Bringing solar to our communities:

Department of Energy Solar Challenge comes to Memphis’ African American International Museum Foundation

Sandra Upchurch, Special to The New Tri-State Defender | 1/25/2017, 12:48 p.m.
Department of Energy Solar Challenge comes to Memphis’ African American International Museum Foundation.

More often than not, the sun is shining in Memphis – and we are failing to harvest its energy. Hopefully, that’s about to change.

This Thursday night, January 26, staff from the Department of Energy (DOE) will be in Memphis to present information on an opportunity that could help bring solar powered energy into African-American communities in Memphis.

DOE’s Sunshot Solar in Your Community Challenge is aimed at expanding the solar market to a diverse array of new consumers, including low- and moderate-income customers, and nonprofit community-serving organizations. The challenge hopes to inspire local teams across the country to participate in project proposals that would bring community solar programs and projects to their communities.

Thursday night’s meeting is free and open to the public.

Dr. Carnita Atwater will host the event at the African American International Museum, supporting the effort to bring low-cost, clean solar energy into African-American communities. Already, Dr. Atwater’s New Chicago Community Partnership Resuscitation (CPR) Plan includes building 125 homes with solar panels and tankless water heaters and a cutting-edge walking and nature trails with solar lighting.

New Chicago CPR also runs an active sustainable going-green education program that teaches children about recycling, solar panels and wind turbines. Dr. Atwater’s commitment to solar has a long history, including owning a 100-acre farm sustained by solar panels.

“It is with great pleasure that I am hosting this Solar in Your Community Challenge Event,” said Dr. Atwater.

“Indeed, it is time for the City of Memphis to be the bridge to embrace another form of sustainable energy, especially in the low-income communities that will also reap the financial savings that come along with the usage of solar energy. I truly support this initiative to engage citizens in Memphis to look at alternative solutions for energy.”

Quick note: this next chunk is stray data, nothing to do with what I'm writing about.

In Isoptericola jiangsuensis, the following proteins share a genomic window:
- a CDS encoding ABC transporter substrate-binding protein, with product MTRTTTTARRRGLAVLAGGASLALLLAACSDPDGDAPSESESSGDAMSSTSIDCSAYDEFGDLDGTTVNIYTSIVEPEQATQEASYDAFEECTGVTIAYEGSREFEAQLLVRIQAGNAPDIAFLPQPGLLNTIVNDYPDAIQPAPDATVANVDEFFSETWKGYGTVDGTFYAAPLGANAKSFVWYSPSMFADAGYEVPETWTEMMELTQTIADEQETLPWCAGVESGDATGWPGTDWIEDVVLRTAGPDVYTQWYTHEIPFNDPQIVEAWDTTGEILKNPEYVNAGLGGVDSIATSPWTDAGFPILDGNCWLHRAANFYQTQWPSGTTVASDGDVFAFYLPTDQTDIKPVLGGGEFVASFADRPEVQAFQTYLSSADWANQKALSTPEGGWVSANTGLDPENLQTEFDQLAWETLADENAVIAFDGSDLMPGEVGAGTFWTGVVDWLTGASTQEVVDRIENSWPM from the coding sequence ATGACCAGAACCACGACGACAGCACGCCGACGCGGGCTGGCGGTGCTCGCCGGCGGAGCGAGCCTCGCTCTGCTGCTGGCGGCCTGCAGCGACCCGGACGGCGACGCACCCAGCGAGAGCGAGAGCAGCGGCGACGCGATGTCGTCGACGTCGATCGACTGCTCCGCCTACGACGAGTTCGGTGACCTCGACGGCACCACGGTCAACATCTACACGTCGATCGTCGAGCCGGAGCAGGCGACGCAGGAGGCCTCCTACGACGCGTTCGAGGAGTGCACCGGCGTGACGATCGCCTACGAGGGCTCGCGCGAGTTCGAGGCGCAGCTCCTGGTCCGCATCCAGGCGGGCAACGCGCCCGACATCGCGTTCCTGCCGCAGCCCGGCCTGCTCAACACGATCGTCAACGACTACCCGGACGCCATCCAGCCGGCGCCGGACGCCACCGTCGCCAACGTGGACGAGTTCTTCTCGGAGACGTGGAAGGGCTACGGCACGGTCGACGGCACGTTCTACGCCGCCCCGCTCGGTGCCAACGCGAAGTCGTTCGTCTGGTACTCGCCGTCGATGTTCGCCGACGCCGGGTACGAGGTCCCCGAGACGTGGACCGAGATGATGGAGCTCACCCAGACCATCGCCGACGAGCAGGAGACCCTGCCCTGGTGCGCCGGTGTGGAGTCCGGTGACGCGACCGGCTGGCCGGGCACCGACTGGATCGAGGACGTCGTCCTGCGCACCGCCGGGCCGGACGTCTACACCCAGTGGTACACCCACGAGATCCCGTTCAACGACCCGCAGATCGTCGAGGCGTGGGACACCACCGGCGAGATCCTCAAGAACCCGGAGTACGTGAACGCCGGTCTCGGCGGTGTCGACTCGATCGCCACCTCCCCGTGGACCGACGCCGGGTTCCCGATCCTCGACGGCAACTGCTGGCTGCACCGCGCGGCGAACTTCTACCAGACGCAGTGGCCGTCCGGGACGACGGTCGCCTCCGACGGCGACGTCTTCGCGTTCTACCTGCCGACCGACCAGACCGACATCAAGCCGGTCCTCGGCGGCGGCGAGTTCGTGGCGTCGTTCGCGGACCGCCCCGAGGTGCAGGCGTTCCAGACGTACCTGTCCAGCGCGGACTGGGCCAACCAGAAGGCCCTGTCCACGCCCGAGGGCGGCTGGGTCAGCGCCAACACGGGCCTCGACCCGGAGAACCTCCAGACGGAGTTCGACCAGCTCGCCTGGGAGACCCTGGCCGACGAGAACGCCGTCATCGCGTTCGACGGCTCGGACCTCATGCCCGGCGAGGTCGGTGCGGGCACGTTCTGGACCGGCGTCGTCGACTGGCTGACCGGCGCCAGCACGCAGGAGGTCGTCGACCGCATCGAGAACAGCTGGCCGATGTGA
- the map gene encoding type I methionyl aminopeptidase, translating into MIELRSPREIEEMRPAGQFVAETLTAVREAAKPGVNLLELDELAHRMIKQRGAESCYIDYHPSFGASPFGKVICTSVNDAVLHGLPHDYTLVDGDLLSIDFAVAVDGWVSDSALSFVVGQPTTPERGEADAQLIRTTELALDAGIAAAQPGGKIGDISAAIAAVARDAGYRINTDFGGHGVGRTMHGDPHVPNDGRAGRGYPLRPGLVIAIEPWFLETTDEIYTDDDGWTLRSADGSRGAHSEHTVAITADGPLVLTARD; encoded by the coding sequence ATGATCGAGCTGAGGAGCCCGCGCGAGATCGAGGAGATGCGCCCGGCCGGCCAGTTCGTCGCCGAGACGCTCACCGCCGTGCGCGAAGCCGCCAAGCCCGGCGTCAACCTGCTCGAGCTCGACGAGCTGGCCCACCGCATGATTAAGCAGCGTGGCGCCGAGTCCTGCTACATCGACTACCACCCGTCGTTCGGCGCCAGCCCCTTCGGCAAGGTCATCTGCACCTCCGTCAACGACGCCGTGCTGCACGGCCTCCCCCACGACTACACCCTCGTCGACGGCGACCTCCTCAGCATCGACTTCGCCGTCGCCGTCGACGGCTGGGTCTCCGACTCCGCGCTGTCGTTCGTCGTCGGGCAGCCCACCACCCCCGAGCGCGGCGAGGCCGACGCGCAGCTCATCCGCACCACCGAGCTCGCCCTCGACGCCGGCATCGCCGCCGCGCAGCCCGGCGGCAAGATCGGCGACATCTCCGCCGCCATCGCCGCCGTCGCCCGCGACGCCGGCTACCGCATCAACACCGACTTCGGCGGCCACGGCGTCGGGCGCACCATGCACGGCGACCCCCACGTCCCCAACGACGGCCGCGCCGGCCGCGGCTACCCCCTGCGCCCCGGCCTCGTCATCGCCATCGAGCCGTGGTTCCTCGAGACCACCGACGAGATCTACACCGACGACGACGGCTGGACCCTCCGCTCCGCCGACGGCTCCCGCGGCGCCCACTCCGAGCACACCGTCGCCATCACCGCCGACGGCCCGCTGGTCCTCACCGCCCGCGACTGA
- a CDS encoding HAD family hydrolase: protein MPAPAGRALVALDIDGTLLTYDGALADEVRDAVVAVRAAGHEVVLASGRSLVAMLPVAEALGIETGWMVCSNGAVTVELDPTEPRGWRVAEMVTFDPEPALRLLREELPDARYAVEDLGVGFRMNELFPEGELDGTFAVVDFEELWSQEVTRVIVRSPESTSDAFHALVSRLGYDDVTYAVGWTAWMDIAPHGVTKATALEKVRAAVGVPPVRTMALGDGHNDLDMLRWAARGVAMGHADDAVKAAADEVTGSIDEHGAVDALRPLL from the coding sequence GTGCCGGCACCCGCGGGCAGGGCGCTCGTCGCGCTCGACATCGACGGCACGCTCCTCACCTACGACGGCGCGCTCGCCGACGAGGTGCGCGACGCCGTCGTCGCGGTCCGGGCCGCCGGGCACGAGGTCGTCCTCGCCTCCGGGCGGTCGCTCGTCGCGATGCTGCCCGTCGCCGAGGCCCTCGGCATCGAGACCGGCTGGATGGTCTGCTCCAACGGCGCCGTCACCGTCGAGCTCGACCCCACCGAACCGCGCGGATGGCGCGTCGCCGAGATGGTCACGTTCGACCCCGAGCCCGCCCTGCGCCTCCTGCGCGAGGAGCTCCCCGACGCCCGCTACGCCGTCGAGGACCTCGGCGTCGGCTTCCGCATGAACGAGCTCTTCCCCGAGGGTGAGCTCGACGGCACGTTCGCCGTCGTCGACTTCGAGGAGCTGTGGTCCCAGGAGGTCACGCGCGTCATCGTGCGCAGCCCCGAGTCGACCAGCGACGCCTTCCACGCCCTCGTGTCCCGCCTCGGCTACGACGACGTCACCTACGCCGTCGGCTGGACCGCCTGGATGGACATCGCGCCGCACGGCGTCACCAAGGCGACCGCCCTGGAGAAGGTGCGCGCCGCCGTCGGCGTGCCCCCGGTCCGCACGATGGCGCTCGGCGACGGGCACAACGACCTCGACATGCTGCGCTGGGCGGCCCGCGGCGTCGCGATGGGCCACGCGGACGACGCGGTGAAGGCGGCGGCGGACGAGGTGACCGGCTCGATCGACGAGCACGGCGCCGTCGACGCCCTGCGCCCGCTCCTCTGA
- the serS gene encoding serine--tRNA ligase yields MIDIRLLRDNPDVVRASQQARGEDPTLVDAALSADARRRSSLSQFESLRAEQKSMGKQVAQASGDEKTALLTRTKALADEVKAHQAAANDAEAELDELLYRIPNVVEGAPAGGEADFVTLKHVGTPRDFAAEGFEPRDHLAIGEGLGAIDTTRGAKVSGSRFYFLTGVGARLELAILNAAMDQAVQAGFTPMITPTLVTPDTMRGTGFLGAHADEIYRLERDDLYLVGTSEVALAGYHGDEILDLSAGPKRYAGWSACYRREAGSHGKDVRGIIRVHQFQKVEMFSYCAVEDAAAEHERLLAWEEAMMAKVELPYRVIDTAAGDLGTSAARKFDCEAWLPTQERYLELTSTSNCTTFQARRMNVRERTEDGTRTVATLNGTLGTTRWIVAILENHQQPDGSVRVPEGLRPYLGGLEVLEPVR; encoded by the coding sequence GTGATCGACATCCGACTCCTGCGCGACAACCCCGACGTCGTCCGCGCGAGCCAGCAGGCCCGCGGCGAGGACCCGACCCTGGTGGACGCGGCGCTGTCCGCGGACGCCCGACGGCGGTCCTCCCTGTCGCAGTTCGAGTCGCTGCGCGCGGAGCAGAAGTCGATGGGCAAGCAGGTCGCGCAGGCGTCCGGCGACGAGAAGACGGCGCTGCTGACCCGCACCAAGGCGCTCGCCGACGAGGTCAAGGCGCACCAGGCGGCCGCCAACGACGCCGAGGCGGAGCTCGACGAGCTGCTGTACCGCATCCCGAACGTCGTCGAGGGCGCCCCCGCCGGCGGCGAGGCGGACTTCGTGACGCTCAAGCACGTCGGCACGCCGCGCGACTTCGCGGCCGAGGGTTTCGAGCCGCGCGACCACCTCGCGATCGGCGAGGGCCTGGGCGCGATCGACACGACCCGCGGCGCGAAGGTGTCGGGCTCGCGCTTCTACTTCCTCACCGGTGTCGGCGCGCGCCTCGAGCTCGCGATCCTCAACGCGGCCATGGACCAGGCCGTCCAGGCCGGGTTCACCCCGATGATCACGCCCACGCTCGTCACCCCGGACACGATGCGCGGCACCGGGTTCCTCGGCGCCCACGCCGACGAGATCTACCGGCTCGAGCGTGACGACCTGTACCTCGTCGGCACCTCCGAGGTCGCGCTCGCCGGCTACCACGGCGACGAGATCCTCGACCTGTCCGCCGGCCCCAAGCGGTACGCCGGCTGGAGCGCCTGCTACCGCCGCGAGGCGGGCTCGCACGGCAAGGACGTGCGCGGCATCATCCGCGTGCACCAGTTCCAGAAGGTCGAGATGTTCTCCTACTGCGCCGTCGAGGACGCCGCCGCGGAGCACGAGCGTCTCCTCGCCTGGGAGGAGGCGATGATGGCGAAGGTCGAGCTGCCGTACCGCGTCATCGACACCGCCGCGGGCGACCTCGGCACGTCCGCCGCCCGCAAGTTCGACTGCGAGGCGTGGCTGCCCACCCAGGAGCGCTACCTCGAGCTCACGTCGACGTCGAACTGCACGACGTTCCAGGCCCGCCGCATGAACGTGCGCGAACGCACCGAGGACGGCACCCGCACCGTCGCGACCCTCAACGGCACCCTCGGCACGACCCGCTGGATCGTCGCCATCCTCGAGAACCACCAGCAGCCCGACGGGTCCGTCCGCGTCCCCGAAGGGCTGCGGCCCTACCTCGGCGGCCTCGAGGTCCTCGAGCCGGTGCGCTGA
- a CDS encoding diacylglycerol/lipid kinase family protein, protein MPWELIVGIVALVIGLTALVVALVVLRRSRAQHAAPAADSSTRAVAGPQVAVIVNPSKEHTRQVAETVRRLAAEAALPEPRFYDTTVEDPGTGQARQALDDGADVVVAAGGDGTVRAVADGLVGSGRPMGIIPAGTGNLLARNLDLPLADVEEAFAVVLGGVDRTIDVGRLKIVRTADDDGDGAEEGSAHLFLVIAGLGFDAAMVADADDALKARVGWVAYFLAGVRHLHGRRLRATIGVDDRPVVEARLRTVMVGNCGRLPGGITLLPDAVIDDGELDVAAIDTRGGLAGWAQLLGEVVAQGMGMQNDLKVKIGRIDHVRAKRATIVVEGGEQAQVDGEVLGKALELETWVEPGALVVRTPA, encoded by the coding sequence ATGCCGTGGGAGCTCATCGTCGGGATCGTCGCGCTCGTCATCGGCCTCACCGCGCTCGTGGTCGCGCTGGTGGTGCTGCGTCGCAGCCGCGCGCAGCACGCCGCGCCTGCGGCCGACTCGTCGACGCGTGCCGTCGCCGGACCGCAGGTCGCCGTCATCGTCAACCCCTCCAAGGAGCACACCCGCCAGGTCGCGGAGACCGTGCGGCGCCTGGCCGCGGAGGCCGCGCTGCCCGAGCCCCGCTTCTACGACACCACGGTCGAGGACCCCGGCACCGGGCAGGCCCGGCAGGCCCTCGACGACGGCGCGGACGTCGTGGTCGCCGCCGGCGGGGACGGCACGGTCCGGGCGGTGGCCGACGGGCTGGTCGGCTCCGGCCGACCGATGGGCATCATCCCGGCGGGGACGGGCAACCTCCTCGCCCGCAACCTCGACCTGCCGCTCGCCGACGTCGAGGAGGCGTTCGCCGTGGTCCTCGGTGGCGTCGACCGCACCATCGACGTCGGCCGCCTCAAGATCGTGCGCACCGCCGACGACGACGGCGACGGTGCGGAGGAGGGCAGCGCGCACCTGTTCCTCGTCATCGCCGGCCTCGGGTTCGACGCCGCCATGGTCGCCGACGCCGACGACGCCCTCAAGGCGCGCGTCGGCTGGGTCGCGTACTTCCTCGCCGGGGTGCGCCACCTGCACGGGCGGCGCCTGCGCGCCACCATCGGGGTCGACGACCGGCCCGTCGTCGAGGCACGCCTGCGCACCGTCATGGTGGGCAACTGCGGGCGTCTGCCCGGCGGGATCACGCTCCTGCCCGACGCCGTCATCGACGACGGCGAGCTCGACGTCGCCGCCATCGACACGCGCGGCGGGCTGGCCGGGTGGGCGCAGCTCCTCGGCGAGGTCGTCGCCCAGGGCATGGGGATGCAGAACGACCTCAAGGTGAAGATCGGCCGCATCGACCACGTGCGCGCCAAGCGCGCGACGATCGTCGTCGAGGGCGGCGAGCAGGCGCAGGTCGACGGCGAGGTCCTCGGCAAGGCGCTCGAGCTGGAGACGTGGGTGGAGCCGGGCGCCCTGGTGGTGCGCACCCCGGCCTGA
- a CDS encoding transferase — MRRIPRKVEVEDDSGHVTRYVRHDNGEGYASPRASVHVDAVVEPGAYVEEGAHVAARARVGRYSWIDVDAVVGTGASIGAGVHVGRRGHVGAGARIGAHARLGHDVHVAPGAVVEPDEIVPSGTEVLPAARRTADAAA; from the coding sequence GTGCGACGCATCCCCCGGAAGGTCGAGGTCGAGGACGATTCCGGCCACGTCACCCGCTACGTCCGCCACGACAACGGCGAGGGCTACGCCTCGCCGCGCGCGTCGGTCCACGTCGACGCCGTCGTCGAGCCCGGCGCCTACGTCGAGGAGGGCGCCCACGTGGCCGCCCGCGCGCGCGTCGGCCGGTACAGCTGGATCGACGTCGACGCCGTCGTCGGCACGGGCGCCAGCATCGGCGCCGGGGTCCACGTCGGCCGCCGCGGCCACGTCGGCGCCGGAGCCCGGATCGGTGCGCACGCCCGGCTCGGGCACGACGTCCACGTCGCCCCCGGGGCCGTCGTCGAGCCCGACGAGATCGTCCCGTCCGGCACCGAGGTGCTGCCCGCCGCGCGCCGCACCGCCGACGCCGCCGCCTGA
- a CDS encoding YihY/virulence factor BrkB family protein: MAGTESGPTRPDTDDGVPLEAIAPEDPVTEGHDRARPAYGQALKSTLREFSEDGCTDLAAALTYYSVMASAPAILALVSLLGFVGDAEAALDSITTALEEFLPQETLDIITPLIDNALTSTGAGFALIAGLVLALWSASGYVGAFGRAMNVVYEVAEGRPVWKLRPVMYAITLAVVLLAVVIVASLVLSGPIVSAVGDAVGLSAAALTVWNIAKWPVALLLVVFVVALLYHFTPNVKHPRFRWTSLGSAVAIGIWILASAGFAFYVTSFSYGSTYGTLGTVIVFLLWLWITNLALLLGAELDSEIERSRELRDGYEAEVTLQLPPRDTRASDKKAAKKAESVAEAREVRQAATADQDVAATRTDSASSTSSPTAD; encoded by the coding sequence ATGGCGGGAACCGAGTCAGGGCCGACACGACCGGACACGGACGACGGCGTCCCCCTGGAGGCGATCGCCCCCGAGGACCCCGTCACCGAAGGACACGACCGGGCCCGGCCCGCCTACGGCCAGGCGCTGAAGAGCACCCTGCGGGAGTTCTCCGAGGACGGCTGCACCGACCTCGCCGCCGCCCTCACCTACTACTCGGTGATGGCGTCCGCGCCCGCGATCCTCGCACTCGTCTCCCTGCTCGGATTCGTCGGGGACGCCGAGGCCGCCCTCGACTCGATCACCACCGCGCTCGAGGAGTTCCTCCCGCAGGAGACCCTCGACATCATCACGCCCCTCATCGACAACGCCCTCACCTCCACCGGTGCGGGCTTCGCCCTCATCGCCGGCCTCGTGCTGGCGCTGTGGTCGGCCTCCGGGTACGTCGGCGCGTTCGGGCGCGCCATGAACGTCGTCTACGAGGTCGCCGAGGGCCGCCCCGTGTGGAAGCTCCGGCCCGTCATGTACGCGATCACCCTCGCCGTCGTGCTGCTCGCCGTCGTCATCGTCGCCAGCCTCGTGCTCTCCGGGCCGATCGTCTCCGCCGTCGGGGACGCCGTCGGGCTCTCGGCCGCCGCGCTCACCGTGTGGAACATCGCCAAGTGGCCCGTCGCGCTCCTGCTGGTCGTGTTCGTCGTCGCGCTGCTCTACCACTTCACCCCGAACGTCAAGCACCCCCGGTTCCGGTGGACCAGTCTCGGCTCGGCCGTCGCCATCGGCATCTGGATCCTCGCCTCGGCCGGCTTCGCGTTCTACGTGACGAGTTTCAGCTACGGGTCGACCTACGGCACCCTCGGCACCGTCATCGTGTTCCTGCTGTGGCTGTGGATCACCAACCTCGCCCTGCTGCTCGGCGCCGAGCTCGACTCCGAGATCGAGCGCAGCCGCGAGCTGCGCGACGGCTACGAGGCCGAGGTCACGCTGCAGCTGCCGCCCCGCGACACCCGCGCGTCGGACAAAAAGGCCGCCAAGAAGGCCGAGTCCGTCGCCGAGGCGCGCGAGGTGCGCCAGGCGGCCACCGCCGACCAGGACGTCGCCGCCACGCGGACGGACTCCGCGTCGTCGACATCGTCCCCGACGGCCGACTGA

Community solar projects, sometimes known as solar gardens, come in different forms, with most focused on providing solar generated electricity to a specific, smaller community. Communities can own the solar projects themselves or work with third parties.

Community members, political leaders, non-profit leaders, Memphis Light Gas and Water staff, the Southern Alliance for Clean Energy and others will gather to talk about the basics of community solar and learn about the SunShot Initiative, the emerging National Community Solar Partnership, and address the Solar In Your Community Challenge rules, including prize structure, teams, and timeline.

Attendees also will watch sample pitches and get a chance to brainstorm a pitch of their own.

“I applaud the Solar in Your Community Challenge competition,” said Tennessee State Senator Lee Harris, who will be at Thursday night’s meeting.

“Solar power is an increasingly viable option for Memphians to produce clean energy in their communities. My hope is that the competition will encourage more African Americans to engage with the burgeoning solar industry. I urge all interested in this competition to compete as I look forward to hearing more about our community’s submissions.”

The goal is that by participating local teams will build knowledge, capacity and wide support that will help address legal, technical, financial, and administrative aspects of community solar projects. Competing teams will be eligible for cash prizes and technical assistance from DOE and other experts nationwide.

Other political leaders, such as State Rep. Barbara Cooper (District 86), also have expressed excitement about the opportunity.

“It is a pleasure to have the opportunity to support Ms. Upchurch’s work with the Southern Alliance for Clean Energy and participate in the Solar in Your Community Challenge,” said Cooper.

“Solar energy’s time has come. Access to solar is urgently needed in our communities, as it offers an alternative that eliminates environmental injustice and provides health and safety improvements as well as energy savings. I am proud to be a part of this effort moving and engaging communities towards better living conditions.”

Memphis is home to the state’s largest rooftop solar array, on the new IKEA store, and will soon be home to the state’s largest ground mounted solar, at the Millington Naval base.


DOE’s Solar in Your Community Challenge

When: January 26, 6 p.m.-8pm

Where: The African American International Museum Foundation, 1036 Firestone Ave.

For more information: Sandra Upchurch, Energy Justice Manager, 901-826-1658;